cornfield outside Warsaw.
The sentencing hearing opened
Tuesday afternoon. The defense
lawyers, Reginald Kenan of Warsaw
and Graham Phillips of Wallace,
contended that mitigating circum
stances should moderate the sen
tence. They said Holden had no
significant history of criminal acti
The prosecution presented evi
dence that Holden had been con
victed of attempted rape in 1982 and
that he once said the next woman he
raped would be killed so she
wouldn't be able to identify him.
Two women testified that Holden
had raped them but that they did not
report it. Three other prosecution
witnesses testified Holden had at
tempted to assault them.
Among key elements in the state's
presentation during the murder trial
were a pair of torn suspenders, a
portion of which was found under tfie
victim's feet and the other in
Holden's possession, and a spent
cartricge found at the death site. The
cartridge was identified as having
been fired in a gun found in Holden's
Andrews said Duplin County Chief
Deputy Glen Jernigan, State Bureau
of Investigation Agent John Payne
and Assistant District Attorney
Dewey Hudson interviewed ? 75 wit
nesses during the murder investiga
Faison Board Adopts
Town Personnel Policy
Faison is just one of many muni
cipalities which have recently
adopted a personnel policy setting
work hours, rates of pay, and
overtime procedures for its
The policy adopted by the Faison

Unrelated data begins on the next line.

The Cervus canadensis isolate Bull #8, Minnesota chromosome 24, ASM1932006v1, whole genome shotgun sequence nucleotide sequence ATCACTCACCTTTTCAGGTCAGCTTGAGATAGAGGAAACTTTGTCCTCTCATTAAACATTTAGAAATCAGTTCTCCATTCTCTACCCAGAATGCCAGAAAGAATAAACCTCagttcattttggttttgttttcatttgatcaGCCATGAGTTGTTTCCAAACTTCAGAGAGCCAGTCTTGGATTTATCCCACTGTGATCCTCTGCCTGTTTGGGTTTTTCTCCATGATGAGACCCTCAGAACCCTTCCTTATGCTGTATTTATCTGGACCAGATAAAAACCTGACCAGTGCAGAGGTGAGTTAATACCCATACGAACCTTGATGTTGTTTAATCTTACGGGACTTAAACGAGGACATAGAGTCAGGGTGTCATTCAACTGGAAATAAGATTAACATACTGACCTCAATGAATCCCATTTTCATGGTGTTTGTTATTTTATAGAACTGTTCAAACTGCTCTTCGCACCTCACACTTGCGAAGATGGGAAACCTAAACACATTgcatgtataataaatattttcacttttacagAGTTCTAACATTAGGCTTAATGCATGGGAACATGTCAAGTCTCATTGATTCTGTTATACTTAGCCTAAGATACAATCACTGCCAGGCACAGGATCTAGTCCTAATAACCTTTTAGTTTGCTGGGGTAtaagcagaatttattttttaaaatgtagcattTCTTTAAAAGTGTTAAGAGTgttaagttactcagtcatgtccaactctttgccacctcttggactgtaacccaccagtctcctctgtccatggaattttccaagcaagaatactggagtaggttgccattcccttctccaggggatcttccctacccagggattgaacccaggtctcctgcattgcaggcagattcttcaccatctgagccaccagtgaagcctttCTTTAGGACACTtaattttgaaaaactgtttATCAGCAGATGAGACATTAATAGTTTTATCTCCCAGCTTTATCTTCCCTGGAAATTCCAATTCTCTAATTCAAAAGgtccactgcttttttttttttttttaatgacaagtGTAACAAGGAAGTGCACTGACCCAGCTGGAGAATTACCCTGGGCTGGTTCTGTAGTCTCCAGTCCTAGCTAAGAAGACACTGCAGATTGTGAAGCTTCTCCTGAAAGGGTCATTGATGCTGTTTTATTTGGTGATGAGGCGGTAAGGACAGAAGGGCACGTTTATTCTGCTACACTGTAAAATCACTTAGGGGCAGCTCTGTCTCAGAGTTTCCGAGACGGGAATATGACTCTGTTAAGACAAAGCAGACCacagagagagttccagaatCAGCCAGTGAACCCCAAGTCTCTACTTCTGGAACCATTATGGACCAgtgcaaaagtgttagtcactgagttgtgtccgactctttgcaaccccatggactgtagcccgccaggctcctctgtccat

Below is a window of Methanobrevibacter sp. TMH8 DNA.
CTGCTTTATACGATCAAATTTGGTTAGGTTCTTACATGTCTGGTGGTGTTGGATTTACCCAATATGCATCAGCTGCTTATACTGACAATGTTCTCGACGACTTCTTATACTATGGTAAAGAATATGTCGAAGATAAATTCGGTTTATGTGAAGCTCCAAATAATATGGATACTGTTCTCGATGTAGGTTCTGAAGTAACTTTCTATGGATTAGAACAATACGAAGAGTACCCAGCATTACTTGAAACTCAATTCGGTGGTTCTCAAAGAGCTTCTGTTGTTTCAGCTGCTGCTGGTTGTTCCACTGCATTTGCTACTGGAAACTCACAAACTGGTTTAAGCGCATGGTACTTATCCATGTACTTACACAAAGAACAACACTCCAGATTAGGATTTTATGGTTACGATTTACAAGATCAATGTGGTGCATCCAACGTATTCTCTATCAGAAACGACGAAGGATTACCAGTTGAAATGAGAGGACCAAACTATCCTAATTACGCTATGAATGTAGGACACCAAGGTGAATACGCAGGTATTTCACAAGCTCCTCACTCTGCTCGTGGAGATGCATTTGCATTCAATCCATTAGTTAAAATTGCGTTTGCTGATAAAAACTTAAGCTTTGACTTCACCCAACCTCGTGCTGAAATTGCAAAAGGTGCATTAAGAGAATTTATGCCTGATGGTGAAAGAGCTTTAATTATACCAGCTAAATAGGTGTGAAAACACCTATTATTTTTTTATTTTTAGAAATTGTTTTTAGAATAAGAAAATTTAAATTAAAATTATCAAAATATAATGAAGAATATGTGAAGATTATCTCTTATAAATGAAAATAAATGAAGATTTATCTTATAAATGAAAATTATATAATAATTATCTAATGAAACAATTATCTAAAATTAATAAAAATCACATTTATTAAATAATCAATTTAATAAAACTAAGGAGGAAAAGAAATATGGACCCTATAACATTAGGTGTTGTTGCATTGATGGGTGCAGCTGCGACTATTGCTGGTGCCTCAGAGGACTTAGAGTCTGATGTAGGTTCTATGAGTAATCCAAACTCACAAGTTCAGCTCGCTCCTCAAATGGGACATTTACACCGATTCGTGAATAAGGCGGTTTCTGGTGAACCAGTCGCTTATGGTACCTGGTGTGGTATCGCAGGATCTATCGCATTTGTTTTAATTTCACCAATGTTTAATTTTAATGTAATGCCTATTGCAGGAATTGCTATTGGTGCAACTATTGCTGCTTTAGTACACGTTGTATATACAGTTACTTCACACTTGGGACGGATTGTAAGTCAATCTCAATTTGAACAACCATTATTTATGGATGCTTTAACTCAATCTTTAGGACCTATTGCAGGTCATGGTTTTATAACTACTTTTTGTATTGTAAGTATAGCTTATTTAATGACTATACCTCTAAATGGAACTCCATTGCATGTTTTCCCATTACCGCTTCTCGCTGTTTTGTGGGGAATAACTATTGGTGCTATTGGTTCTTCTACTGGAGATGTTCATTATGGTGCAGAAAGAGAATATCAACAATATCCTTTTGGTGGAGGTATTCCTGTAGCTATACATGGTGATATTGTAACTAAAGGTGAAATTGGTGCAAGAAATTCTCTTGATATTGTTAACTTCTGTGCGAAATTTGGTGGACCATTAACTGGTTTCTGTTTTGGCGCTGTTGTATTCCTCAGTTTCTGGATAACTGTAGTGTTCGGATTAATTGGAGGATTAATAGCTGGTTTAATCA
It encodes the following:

Board last week was written to
comply with federal fair labor
) standards. Faison Commissioner Bill
Igoe was assisted by John Blane,
compliance office of the federal
Wage and Hour division in Golds
boro in drafting the policy.
According to the policy, town
public works employees will punch a
time-clock and be paid per hour of
work at a rate not less than the
current federal minimum wage. The
town clerk will fill out a daily time
sheet and be paiid per hour of work at
a rate not less than the current
federal minimum wage. Overtime
will begin after an employee has
worked 40 hours during a week. The
policy stated no compensatpry time
would be granted instead of overtime
payment. Exempt from the overtime
policy is the town public works
director and the police officers. The
personnel policy was adopted wit!,
the effective date April 11,1985.
Continuing efforts to connect town
residences along available sewer
lines, the board authorized Town
Clerk Hazel Kelly to bill all cus
tomers along the system whether
connected or not. After a letter
campaign requesting connection to
the system, only five homes along
the line remain unconnected to the
sewer lines. The board moved to
begin billing the unconnected homes
for the minimum charge.
On the request of Faison Commis
sioner Melvin Rogers, the board
unanimously agreed tp honor a
retiring town businessman by pro
claiming "Roscoe Cooper Day."
A date was not set. but the events
of the day will be organized by